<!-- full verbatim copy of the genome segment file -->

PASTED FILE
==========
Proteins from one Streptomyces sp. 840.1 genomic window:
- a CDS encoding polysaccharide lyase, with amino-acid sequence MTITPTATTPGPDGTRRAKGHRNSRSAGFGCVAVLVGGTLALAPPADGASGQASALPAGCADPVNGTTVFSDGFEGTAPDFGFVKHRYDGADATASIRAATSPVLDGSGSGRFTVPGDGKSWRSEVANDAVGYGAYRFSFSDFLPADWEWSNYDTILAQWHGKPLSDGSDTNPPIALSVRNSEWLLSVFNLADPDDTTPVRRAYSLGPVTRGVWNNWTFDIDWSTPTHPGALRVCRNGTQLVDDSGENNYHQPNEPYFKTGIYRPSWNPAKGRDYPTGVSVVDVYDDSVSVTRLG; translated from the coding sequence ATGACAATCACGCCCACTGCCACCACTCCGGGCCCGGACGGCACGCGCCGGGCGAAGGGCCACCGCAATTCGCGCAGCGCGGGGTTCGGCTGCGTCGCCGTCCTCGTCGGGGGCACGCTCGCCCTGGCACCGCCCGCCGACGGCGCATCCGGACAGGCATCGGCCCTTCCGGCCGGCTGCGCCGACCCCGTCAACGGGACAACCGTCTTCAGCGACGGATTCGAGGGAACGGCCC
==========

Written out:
Proteins from one Streptomyces sp. 840.1 genomic window:
- a CDS encoding polysaccharide lyase, with amino-acid sequence MTITPTATTPGPDGTRRAKGHRNSRSAGFGCVAVLVGGTLALAPPADGASGQASALPAGCADPVNGTTVFSDGFEGTAPDFGFVKHRYDGADATASIRAATSPVLDGSGSGRFTVPGDGKSWRSEVANDAVGYGAYRFSFSDFLPADWEWSNYDTILAQWHGKPLSDGSDTNPPIALSVRNSEWLLSVFNLADPDDTTPVRRAYSLGPVTRGVWNNWTFDIDWSTPTHPGALRVCRNGTQLVDDSGENNYHQPNEPYFKTGIYRPSWNPAKGRDYPTGVSVVDVYDDSVSVTRLG; translated from the coding sequence ATGACAATCACGCCCACTGCCACCACTCCGGGCCCGGACGGCACGCGCCGGGCGAAGGGCCACCGCAATTCGCGCAGCGCGGGGTTCGGCTGCGTCGCCGTCCTCGTCGGGGGCACGCTCGCCCTGGCACCGCCCGCCGACGGCGCATCCGGACAGGCATCGGCCCTTCCGGCCGGCTGCGCCGACCCCGTCAACGGGACAACCGTCTTCAGCGACGGATTCGAGGGAACGGCCC